In other games — for instance versus Bayern in the same years — Milan would only counterpress sometimes and often drop deeper immediately to not concede space to the opponent. The players around the ball would sometimes counterpress with the other players dropping deeper again or wait. Goal: Ensure stable defensive shape, then start regular pressing again. Goal: Stop or prolong the oppositional counter while creating the own defensive shape in the first two lines.

Goal: Stop the counter, win the ball, attack again by yourself! Sacchi basically used counterpress as a mean to continue pressing or to prevent counters — which is the main goal, of course. Also the players leaving their zone to counterpress would do it individually and not being followed by the other players of their team which again opened gaps.

In their press they often try to immediately force the opponents to long balls or intercept their passes. On the other hand they use it every single time when losing the ball in nearly every game. For him, counterpressing is the best playmaker and creates the best shots. Still, both — Klopp and Guardiola — heaved counterpress on a new level since ; together.

Their teams counterpressed more consistently, collectively and intensely than any other team since the Netherlands and perhaps even more organized with more details and additional motivations. Follow ReneMaric. The four classical game phases and where counterpressing is at.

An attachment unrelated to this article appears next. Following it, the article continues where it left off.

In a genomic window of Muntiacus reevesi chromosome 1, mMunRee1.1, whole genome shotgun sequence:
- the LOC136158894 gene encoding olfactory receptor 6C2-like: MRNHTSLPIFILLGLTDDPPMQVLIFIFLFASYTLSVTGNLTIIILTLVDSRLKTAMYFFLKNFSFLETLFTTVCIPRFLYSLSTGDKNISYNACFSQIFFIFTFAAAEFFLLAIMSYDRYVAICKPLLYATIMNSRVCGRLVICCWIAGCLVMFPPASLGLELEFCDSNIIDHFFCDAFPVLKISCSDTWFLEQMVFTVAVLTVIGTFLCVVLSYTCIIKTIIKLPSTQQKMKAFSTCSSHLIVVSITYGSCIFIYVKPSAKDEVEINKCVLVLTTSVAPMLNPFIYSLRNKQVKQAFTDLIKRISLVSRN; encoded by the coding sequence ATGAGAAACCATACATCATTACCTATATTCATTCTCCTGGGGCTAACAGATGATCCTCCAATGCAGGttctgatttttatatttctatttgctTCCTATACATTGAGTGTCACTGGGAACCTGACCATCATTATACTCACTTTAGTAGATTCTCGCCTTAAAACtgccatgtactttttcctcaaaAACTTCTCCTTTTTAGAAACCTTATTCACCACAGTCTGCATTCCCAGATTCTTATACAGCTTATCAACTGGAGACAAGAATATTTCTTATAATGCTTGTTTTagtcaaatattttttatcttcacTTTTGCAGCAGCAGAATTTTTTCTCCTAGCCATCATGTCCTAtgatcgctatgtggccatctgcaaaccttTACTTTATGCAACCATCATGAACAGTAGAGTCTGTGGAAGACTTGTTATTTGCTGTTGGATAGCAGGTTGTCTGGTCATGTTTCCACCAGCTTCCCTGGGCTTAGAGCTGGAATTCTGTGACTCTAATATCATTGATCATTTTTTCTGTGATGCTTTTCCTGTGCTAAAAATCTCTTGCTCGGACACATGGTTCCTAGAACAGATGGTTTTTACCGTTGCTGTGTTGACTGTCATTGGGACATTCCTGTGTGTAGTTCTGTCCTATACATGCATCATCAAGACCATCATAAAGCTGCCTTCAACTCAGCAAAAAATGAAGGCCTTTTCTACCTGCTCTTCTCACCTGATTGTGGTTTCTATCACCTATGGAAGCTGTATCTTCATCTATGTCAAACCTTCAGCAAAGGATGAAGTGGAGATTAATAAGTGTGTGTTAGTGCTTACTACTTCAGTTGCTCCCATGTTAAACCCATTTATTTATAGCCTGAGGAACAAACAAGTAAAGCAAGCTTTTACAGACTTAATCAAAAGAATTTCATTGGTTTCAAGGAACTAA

Counterpressing of the Dutch National Team in Perarnau Magazine quiere liderar en la red un periodismo deportivo reposado que se abre camino con las luces de carretera antes que con las de crucero.

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Tactical Tale | Tactical Tale of Arrigo Sacchi

An insight into the coaching philosophy and methodology of legendary Italian coach, Arrigo Sacchi. The way in which Sacchi got the Rossoneri to understand the principles of his total football concept was simple: he designed practices to test and stretch players. The principle was to numerically disadvantage one team , repeating the exercise to give the players the opportunity to solve the problem of playing outnumbered. Despite his lack of pace, Sacchi said that the former Real Madrid head coach was key to everything the team did.

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Fusignano’s prophet and his wonderful Milan side: How Arrigo Sacchi revolutionised Italian Football

Benjamin Zander. Counter- or Gegenpressing is, in its core, a very simple and understandable concept. It just means that the team immediately after losing the ball tries to press against the ball to prevent an oppositional counter and — instead of transition into the ordinary defensive organization, whatever it may be — being able to immediately get into possession again. For exact details on counterpressing, you can read up on it in this article the basic aspects of it, here you can find variations and in this German article I have tried to cover everything I could think of within words. The Busby Babes for instance were never lauded as a great tactical side, but they already displayed short passing football with mostly zonal marking and immediate pressing when losing the ball to prevent the opponent from countering.